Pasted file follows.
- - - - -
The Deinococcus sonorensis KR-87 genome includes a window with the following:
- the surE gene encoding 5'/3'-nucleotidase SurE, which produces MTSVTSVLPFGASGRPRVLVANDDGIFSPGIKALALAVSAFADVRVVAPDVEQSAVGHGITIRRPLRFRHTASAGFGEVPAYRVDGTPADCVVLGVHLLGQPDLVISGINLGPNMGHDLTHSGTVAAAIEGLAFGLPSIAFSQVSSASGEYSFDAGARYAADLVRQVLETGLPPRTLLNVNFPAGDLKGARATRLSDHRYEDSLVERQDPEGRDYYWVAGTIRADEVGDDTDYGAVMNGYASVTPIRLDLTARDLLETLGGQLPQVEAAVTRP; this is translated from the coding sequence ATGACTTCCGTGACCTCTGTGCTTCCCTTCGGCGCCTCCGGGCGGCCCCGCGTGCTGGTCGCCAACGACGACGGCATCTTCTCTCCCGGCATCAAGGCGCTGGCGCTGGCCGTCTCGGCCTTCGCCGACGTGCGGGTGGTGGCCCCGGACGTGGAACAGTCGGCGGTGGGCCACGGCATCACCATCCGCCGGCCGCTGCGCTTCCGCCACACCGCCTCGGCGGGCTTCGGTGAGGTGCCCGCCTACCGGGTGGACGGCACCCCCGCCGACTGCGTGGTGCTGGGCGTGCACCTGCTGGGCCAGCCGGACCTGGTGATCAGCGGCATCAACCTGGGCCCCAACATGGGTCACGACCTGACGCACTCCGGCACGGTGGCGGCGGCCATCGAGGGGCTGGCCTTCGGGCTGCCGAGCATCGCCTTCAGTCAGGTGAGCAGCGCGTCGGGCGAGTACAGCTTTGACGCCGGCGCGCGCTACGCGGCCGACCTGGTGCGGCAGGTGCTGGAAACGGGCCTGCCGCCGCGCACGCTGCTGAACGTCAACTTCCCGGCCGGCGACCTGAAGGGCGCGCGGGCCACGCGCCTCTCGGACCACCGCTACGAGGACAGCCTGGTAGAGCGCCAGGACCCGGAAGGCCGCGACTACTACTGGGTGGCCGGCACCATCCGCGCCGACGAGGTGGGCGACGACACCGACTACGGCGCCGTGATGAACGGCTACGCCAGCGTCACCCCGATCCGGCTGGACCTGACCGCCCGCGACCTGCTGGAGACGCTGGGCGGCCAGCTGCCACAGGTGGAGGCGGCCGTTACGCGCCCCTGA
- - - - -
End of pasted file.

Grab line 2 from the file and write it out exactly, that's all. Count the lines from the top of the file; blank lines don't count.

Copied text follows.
- the surE gene encoding 5'/3'-nucleotidase SurE, which produces MTSVTSVLPFGASGRPRVLVANDDGIFSPGIKALALAVSAFADVRVVAPDVEQSAVGHGITIRRPLRFRHTASAGFGEVPAYRVDGTPADCVVLGVHLLGQPDLVISGINLGPNMGHDLTHSGTVAAAIEGLAFGLPSIAFSQVSSASGEYSFDAGARYAADLVRQVLETGLPPRTLLNVNFPAGDLKGARATRLSDHRYEDSLVERQDPEGRDYYWVAGTIRADEVGDDTDYGAVMNGYASVTPIRLDLTARDLLETLGGQLPQVEAAVTRP; this is translated from the coding sequence ATGACTTCCGTGACCTCTGTGCTTCCCTTCGGCGCCTCCGGGCGGCCCCGCGTGCTGGTCGCCAACGACGACGGCATCTTCTCTCCCGGCATCAAGGCGCTGGCGCTGGCCGTCTCGGCCTTCGCCGACGTGCGGGTGGTGGCCCCGGACGTGGAACAGTCGGCGGTGGGCCACGGCATCACCATCCGCCGGCCGCTGCGCTTCCGCCACACCGCCTCGGCGGGCTTCGGTGAGGTGCCCGCCTACCGGGTGGACGGCACCCCCGCCGACTGCGTGGTGCTGGGCGTGCACCTGCTGGGCCAGCCGGACCTGGTGATCAGCGGCATCAACCTGGGCCCCAACATGGGTCACGACCTGACGCACTCCGGCACGGTGGCGGCGGCCATCGAGGGGCTGGCCTTCGGGCTGCCGAGCATCGCCTTCAGTCAGGTGAGCAGCGCGTCGGGCGAGTACAGCTTTGACGCCGGCGCGCGCTACGCGGCCGACCTGGTGCGGCAGGTGCTGGAAACGGGCCTGCCGCCGCGCACGCTGCTGAACGTCAACTTCCCGGCCGGCGACCTGAAGGGCGCGCGGGCCACGCGCCTCTCGGACCACCGCTACGAGGACAGCCTGGTAGAGCGCCAGGACCCGGAAGGCCGCGACTACTACTGGGTGGCCGGCACCATCCGCGCCGACGAGGTGGGCGACGACACCGACTACGGCGCCGTGATGAACGGCTACGCCAGCGTCACCCCGATCCGGCTGGACCTGACCGCCCGCGACCTGCTGGAGACGCTGGGCGGCCAGCTGCCACAGGTGGAGGCGGCCGTTACGCGCCCCTGA